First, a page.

Hope in India despite gay sex being made illegal again

A court decision two days ago recriminalized gay sex in India – putting 17% of the world’s homosexuals on the wrong side of the law. But now hope is returning

Hope in India despite gay sex being made illegal again
13 December 2013

On a sunny morning in July 2009, a landmark judgment from the Delhi High Court brought a new dawn of freedom to millions of LGBT Indians.

They had spent more than 150 years under the tyranny of a colonial era British law – Section 377 of the Indian Penal Code – that criminalized ‘sexual acts against the order of nature’, which included consensual gay sex.

The High Court fell back on India’s constitutional guarantee of freedom and equality and eloquently said: ‘Indian Constitution does not permit the statutory criminal law to be held captive by popular misconception of who the LGBTs are…

‘It cannot be forgotten that discrimination is antithesis of equality and that it is the recognition of equality which will foster dignity of every individual.’

What followed were four years of newfound freedom for India’s hitherto closeted sexual minorities. Thousands threw their masks away at pride marches in Delhi, Mumbai, Bangalore and other Indian cities, queer magazines and books were published in large numbers, gay and lesbian travels and tours began to be organized along with film festivals, art events, etc.

Even corporates came out with supportive human resource policies for LGBT employees and many universities set up gay-straight alliances.

Now, all that progress is at risk of being undone by a single retrograde ruling of the Supreme Court of India. On 11 December, responding to a petition by a motley group of religious fundamentalists and unheard-of NGOs, the Supreme Court reinstated the ban on gay sex.

LGBT Indians are now wondering whether their personal freedom and dignity is up for garbs once again – and at the mercy of corrupt policemen who are known to harass gay men and extort money, or in the hands of homophobic employers and landlords who may not think twice before asking them to move out.

What is causing nightmares to AIDS control authorities is the increased risk of infection among gay and bisexual men who will be pushed further back into the closet and away from preventive and curative health services.

Even a cursory reading of the full text of the Supreme Court ruling is a cause of alarm for right thinking Indians.

One wonders why the court felt it is outside its jurisdiction to interpret a colonial era law in the light of our constitutional values which were set after independence from colonizers.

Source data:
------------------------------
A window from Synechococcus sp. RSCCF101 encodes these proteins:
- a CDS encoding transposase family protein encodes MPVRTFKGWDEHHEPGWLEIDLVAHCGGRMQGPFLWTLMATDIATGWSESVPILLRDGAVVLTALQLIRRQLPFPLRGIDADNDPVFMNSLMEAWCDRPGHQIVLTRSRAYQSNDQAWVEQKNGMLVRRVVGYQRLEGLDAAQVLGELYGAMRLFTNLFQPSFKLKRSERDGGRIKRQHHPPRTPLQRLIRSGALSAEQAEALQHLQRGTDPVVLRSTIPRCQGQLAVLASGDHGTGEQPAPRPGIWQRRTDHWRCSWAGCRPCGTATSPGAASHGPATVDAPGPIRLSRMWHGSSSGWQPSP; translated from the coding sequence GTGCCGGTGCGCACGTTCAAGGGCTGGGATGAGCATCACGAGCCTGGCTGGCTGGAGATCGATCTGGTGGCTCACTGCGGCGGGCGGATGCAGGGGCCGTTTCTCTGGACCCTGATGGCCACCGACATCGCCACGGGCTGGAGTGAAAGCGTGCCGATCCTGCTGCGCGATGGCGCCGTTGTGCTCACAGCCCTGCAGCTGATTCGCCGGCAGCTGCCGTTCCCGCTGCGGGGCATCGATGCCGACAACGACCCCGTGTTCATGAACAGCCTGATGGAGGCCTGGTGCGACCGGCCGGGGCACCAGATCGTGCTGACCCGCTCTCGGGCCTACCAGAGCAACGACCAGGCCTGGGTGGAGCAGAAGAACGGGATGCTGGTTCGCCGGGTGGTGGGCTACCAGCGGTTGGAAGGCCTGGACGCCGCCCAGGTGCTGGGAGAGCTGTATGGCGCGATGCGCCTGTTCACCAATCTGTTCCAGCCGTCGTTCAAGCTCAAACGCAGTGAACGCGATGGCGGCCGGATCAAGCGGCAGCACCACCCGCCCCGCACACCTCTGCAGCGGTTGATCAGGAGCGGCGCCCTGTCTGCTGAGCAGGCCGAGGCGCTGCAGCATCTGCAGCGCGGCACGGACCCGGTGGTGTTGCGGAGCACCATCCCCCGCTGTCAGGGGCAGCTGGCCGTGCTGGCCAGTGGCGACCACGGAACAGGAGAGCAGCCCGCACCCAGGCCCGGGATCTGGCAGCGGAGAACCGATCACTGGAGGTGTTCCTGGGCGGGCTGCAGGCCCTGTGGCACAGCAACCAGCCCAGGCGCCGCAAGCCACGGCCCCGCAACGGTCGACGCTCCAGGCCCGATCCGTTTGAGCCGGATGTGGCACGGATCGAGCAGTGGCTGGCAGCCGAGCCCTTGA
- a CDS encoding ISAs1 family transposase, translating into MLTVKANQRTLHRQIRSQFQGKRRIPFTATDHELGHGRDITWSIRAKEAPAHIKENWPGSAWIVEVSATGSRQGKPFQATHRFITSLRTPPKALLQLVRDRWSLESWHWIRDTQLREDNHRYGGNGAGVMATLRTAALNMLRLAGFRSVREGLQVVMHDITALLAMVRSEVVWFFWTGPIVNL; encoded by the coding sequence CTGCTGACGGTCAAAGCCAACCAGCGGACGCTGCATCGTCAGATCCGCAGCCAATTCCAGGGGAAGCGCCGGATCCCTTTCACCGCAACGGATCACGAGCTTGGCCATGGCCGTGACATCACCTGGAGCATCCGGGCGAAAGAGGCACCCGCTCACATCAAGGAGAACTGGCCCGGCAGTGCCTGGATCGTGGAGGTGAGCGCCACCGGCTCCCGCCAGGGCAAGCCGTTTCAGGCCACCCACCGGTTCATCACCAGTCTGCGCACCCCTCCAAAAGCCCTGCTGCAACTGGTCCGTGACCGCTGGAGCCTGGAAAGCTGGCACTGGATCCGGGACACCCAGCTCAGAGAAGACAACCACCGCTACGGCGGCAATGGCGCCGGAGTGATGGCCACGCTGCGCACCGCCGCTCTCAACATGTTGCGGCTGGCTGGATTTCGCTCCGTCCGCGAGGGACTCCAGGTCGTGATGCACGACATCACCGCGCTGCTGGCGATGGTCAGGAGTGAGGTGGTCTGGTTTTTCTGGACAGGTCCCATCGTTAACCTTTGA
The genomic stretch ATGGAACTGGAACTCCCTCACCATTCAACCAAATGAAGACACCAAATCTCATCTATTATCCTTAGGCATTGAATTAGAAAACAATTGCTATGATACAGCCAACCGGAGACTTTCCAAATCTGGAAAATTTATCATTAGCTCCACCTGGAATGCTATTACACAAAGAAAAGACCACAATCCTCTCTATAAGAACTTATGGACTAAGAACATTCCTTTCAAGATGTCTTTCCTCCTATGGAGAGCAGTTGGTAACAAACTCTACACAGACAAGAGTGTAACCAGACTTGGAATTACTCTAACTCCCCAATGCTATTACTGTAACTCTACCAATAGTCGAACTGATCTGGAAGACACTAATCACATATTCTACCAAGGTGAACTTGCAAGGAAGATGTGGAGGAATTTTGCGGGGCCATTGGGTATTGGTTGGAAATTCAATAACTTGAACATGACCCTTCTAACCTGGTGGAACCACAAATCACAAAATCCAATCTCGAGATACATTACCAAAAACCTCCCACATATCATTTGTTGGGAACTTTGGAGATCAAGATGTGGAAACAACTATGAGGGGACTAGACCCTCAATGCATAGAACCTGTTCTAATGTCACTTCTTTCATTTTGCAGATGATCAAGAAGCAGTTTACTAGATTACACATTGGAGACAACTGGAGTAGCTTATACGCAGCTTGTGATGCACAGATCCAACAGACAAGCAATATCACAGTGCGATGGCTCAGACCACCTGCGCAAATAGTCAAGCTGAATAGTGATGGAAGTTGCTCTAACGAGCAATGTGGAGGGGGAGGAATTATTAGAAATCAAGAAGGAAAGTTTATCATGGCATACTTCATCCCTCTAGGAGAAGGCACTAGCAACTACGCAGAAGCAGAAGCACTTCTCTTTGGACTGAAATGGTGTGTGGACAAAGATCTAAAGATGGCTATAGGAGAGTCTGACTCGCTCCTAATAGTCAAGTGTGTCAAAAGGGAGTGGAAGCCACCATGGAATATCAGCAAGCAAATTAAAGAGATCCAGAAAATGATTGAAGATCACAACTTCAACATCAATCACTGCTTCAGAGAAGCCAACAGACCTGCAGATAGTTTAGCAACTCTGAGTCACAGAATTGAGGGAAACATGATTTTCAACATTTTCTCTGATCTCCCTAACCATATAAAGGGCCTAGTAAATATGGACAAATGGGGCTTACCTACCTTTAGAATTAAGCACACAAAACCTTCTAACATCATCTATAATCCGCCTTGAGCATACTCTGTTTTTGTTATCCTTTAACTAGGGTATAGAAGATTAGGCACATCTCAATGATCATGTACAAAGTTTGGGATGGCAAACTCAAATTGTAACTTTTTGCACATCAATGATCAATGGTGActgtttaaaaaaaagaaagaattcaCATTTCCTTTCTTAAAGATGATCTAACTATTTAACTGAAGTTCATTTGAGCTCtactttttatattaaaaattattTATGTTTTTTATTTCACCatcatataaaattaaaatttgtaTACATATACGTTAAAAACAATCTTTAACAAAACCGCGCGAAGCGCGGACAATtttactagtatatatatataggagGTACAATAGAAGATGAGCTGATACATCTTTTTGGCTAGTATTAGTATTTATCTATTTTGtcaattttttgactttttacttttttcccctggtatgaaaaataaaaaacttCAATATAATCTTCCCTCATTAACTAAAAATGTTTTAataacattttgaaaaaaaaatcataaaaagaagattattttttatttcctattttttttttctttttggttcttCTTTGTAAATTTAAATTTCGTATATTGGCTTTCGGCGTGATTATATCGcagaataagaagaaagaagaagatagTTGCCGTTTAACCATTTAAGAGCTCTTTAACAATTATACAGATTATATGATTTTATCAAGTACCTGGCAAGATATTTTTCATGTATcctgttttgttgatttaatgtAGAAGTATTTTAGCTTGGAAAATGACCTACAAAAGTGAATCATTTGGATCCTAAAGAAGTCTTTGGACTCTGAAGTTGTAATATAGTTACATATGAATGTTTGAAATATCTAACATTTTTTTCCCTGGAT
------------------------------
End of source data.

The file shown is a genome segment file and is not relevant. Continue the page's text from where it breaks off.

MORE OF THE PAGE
One wonders why the court observes that Section 377 has been traditionally used in cases of non-consensual sex, yet legitimizes its applicability to consenting same-sex adults. One wonders why attempts to cite the numerous incidents of LGBT harassment were dubbed a ‘miserable failure’.

Indeed what is truly devastating is the court’s observation that LGBTs are merely a ‘minuscule fraction of the country’s population’ and somehow that was reason enough to deny them protection under Article 14 (Right to Equality), Article 15 (Non-Discrimination) and Article 21 (Right to Privacy) of the Indian Constitution.

However, despite this inverted ruling, we – the LGBT people of India – cannot and should not give up faith in our constitutional values and the judiciary’s ability to interpret them in the light of modern socio-cultural norms in an increasingly globalized world.

After all, this is the same Supreme Court that stood up for the right of unmarried live-in couples to lead a free and dignified life and for the right of women to go to the workplace free from the fear of sexual harassment.

Also, the community has been pleasantly surprised by the unequivocal support for LGBT rights from senior political leaders like the Home Minister Palaniappan Chidambaram and leader of the ruling Congress Party Sonia Gandhi who have spoken up and made their stand clear.

Sonia Gandhi has said: ‘I hope that parliament will address the issue and uphold the constitutional guarantee of life and liberty to all citizens of India, including those directly affected by the judgment.’

It is the progressive tradition of our Supreme Court, backed by the elemental values on which our constitution is based and this newfound political support from the top leadership that gives this community hope.

We have been fighting this legal and social battle since 2001. The struggle will go on longer than expected, but LGBT Indians have come way too far to ever go back into the closet again.

Udayan Dhar is editor in chief of Pink Pages – India’s national LGBT magazine.

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